I’ve never met Nilmini in person but our paths have crossed on social media, particularly her writing on the ETFO Heart and Art Blog. It’s been part of the discussion on voicEd Radio and on my Friday blog post This Week in Ontario Edublogs.
She is an elementary school teacher with the Peel District School Board. Her passions include Equity, Social Justice and Human Rights. On social media, you’ll find her well connected and writing in these areas.
Doug: At this point, we haven’t actually met in person but certainly through social media. I also like to start these interviews by asking if you remember when we first met and did you wonder what made our connection?
Nilmini: You were absolutely a social media connection, I remember “meeting you” on Twitter Doug when you first connected me to my PLN in education.
I loved seeing your “Friday Motivation” tweets in my words which = the “Follow Friday Ontario Educator” Tweets!
Then I started reading your WordPress blog and later on I started to listen to your educational podcasts as the years passed by on social media. It would be good to see each other in real life one day!
I would say for me the connection we have is that you understood me on social media: my positive energy, how I saw situations in a positive light always and took situations that happened in the world with positive intent when I tweet or share!
Doug: Teaching is difficult at the best of times. We’re certainly not living in the best of times with all the extra restrictions that have been placed on classroom teachers. Let me put you on the spot – forget the rest of the world, what is the most frustrating thing happening in education for you personally these days?
Nilmini: I really do have this way of searching to see the positive outcomes in the most frustrating thing that can possibly happen. So here is the deal! I would say it has been challenging teaching everyone about a deeply sensitive topic that I kind of kept quiet in my own space and now it has become public knowledge. With the new topic of a civil armed conflict coming to light; that I was born into. This conflict separated so many generations because of individuals not being able to accept differences. It is something I never thought that I would ever have to actually manage teaching about in my career as a teacher or in my personal life to my friends and colleagues but with the best interest of my students at heart, I am teaching how to stay together as a community while dealing with my personal emotions all colliding together in one roller coaster ride of a lifetime in this career. I do believe in our generation that we are the generation that will stand side by side, and work together so that we show that peace is maintained by building lasting understandings.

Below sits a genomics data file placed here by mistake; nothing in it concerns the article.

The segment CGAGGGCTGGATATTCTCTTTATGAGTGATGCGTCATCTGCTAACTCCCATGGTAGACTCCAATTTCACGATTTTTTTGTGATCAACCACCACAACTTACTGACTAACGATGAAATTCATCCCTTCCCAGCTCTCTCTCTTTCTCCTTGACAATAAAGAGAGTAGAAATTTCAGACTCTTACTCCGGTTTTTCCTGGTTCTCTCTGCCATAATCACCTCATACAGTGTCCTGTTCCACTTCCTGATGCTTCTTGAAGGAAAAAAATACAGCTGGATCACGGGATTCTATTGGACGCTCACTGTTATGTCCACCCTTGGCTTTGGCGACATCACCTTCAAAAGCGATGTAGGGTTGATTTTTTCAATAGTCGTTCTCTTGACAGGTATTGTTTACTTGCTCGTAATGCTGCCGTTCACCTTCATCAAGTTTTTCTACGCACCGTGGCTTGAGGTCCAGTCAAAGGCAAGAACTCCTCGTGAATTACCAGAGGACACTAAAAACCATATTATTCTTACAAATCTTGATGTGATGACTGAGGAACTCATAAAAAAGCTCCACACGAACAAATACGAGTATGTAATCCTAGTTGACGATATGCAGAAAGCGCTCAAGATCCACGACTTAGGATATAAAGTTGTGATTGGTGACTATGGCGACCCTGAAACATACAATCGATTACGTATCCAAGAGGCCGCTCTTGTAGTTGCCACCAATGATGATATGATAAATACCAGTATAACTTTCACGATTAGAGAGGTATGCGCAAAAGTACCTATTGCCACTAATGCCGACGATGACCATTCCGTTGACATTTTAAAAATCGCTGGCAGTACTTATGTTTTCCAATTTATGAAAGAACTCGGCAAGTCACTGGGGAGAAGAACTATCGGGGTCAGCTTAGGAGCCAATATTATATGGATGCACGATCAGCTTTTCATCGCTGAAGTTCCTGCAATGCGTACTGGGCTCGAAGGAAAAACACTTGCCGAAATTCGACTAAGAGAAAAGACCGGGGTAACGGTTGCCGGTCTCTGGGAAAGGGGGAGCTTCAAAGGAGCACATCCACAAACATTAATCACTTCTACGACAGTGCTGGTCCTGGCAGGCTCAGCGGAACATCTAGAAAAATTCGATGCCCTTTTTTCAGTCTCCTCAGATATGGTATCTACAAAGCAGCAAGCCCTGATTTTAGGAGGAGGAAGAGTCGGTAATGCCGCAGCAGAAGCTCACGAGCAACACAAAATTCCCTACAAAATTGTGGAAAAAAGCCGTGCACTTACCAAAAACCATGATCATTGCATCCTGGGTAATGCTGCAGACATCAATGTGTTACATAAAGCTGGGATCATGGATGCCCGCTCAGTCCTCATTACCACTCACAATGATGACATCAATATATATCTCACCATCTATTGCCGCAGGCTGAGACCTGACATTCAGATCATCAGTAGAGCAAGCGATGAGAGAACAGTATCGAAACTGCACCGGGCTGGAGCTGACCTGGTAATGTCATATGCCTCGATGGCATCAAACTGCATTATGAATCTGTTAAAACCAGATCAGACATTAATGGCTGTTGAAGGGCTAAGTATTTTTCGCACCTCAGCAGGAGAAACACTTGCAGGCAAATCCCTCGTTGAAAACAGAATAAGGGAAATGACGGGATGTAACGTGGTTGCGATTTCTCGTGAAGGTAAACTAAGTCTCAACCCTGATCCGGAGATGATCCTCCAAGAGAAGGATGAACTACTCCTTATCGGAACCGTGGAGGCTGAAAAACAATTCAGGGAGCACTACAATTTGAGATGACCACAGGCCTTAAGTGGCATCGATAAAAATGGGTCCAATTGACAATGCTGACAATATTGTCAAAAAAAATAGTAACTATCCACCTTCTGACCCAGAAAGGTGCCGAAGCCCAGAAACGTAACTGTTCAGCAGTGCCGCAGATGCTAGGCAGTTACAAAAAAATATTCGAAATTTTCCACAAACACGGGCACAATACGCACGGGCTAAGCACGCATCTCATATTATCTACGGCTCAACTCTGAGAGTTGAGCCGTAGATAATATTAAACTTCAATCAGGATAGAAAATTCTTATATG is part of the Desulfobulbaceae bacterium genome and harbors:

P.S: I love teaching…it has been a wonderful journey of growth, understanding and lifelong learning. These past years my students have been my shield that has protected me while I reflected.
Doug: I know from your writing and your internet presence that you are generally a very positive person so I’m betting that you see a silver lining in everything that’s happening these days. Please share it with us. We all need inspiration.
Nilmini: I think in life you really do have to take the opportunity to reflect on situations that are challenging, possibly foreshadow emotions we feel, embrace those situations that make you have those intuitive reactions of survival: freeze, flight, or fight and embrace ourselves as having human qualities. When we accept ourselves then we see each situation clearly and what we as individuals can bring to the table to ensure that we can find successful resolutions and problem solve.